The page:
Category Archives: Cookies

Piped Icing 101: Designer Cookies Using Edible Food Markers!

Edible art therapy for adults: pipe some icing on cookies, draw on icing, eat, and repeat!

I belong to some baking groups on facebook and every now and then I see bakers using food markers to draw on cakes and cookies. It looked like so much fun that I had to try it myself! It’s much easier than you think and just as therapeutic as adult colouring books in my opinion — plus, you can EAT your colouring! What’s not to love?

I’m going to take you through the steps of making, icing, and decorating cookies that are good enough to sell, great for gifts, and (obviously) delicious to eat!

Step 1: BAKE YOUR COOKIES

Make your cookie dough. I used this: Lilaloa’s Vanilla 2.0 recipe, as it’s a fail-proof recipe that I recommend to all my friends (and that includes you all)! Roll out the dough, and cut using your favourite cookie cutters. I used my “Fun Bites” cookie cutter. Easy to use, and it really does make for fun bites! Bake cookies until the bottoms are golden, and let cool.

Cookie blanks, all ready for some icing!

Step 2: MAKE YOUR ICING

While the cookies are cooling, make your icing. Royal icing is the white sauce of the cookie world — versatile and the most important basic recipe to master. I used this recipe. The recipe will give you a stiff icing, and more than you need. That’s ok! You can store the rest in the fridge, in a plastic container, covered with a layer of plastic wrap under the lid.

Flooded cookies, some with outlines, some without.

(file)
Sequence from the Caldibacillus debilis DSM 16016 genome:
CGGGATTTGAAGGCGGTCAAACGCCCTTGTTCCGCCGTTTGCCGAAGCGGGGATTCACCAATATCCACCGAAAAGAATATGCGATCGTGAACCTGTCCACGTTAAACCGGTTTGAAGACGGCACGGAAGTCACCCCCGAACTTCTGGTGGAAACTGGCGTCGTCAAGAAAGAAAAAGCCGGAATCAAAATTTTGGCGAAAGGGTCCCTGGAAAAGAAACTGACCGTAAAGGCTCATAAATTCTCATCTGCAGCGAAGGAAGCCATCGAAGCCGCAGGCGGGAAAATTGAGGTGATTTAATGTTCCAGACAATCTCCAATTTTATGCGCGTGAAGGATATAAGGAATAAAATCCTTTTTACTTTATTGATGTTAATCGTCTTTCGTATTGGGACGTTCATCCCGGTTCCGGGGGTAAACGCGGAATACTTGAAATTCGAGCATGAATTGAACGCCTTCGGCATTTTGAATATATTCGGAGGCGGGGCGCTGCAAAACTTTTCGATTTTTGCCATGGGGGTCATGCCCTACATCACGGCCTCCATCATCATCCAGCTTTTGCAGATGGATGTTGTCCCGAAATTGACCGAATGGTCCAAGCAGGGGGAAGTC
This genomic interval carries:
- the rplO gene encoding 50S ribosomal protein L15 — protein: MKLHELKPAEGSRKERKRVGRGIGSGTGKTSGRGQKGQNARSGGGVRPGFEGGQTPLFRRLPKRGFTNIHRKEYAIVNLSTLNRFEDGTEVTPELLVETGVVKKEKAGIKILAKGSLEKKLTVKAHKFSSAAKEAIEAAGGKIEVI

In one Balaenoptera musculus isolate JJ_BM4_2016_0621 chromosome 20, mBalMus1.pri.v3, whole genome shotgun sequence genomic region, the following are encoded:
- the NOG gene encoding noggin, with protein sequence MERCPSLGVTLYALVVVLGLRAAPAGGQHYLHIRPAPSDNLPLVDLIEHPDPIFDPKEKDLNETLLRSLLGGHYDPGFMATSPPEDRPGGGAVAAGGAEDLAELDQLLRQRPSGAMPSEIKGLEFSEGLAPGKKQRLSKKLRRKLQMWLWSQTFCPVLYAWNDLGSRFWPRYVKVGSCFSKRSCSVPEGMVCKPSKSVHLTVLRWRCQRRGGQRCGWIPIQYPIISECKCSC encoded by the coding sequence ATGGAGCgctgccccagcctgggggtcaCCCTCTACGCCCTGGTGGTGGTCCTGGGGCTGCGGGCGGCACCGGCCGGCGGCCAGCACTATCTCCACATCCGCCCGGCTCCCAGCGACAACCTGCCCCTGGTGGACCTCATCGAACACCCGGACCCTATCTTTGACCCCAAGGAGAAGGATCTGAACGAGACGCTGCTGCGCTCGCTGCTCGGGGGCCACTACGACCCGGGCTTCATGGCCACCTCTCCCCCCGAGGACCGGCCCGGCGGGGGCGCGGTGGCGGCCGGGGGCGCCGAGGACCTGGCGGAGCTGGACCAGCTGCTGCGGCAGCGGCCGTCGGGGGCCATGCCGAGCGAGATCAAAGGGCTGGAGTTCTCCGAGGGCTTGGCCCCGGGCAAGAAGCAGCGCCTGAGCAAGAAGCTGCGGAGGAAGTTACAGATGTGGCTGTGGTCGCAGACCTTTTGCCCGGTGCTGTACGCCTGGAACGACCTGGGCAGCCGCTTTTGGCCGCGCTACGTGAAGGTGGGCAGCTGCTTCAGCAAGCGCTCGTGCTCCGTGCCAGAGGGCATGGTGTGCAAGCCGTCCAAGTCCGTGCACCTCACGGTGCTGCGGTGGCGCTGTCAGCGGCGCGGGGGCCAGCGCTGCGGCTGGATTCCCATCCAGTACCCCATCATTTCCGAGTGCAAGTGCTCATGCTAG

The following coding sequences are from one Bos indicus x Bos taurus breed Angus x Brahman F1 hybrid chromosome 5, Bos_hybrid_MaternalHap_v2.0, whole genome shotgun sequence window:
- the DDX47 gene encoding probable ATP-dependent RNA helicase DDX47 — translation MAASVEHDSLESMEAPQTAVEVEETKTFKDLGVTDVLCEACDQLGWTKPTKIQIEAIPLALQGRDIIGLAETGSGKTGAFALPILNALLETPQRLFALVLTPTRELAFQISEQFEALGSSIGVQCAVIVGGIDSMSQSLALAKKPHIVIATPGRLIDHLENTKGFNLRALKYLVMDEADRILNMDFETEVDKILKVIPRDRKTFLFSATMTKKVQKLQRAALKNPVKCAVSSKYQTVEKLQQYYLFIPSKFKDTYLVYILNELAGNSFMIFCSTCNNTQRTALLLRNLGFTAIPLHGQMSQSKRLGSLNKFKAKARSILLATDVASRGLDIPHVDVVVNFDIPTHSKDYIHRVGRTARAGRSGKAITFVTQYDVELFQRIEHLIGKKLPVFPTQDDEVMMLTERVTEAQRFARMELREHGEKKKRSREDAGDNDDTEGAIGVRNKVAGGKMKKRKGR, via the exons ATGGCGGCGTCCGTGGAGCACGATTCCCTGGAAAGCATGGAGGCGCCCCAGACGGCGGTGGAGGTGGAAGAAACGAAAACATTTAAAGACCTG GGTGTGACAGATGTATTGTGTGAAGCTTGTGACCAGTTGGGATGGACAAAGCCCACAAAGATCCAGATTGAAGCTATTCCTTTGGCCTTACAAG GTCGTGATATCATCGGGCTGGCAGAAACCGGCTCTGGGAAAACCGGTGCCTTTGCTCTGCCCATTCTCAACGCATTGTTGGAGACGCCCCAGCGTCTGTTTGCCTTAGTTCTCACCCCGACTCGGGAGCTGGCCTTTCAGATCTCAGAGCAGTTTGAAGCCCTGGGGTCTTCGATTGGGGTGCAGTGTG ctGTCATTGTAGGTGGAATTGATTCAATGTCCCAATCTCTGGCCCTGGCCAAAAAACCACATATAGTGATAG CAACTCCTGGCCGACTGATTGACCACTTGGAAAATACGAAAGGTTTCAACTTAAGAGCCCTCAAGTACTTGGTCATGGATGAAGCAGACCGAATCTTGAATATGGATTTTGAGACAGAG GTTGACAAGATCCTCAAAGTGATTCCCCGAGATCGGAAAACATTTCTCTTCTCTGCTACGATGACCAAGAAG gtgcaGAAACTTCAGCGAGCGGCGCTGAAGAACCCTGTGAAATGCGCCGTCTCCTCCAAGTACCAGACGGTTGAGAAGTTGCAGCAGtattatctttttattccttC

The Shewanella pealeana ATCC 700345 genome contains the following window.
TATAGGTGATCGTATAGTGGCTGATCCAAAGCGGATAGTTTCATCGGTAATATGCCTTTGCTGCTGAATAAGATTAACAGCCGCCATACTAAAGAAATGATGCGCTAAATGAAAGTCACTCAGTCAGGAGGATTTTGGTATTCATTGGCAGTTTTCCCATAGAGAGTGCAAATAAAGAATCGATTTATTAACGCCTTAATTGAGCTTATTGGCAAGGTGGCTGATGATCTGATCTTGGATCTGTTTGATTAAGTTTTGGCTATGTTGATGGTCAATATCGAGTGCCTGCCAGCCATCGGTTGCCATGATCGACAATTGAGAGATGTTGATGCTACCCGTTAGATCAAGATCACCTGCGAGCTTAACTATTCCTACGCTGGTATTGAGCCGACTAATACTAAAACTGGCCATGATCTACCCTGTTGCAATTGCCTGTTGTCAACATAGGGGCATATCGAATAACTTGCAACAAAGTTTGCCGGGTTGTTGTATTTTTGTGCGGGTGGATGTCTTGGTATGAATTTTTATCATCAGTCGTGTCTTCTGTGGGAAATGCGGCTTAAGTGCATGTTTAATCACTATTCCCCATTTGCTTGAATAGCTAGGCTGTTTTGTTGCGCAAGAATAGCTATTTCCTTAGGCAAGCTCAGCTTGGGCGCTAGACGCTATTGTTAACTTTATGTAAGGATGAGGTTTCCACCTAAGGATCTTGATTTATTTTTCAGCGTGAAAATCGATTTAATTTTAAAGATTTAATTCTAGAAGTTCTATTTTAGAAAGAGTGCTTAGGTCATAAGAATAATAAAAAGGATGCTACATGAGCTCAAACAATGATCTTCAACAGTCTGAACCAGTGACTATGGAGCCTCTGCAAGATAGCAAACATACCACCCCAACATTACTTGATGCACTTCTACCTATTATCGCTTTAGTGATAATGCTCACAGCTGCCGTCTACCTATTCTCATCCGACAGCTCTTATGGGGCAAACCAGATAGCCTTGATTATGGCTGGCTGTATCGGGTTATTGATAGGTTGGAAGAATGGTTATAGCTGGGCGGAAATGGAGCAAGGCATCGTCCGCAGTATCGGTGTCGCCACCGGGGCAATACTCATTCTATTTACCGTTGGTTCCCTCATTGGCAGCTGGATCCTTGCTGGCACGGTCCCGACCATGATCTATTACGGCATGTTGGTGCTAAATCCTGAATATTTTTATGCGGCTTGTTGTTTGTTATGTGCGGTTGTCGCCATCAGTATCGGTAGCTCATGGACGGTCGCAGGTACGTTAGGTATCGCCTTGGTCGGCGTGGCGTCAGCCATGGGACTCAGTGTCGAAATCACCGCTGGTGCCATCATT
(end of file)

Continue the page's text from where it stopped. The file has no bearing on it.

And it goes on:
Step 3: ICING THE COOKIES

Spreadable Icing vs. Piping Icing

So, you start with the stiff icing. This is spreadable consistency. Take a 1/2 c. of the icing, and mix in a teaspoon of water. Now, you’ve got icing that can be piped, but won’t run off the sides of the cookies. (Professional cookiers talk about 6-second icing, 12-second icing, etc., referring to how long it takes for the icing to spread out. It can take a lot of work to get to that level of expertise, and unless you’re making a living from selling cookies, it’s not worth all the practice it takes to get to that level. What I will show you, is good enough to get compliments and oohs and ahhhs from your friends and family — and which home cook doesn’t love that?)

Take your pipeable icing, and place it in a Ziploc bag, in a corner. Twist the top until you’ve essentially made yourself a cheapie piping bag. Cut the tiniest bit off the bottom tip of the bag. Now you can ice an outline! I outlined the squares on my cookies.

Fill-In Icing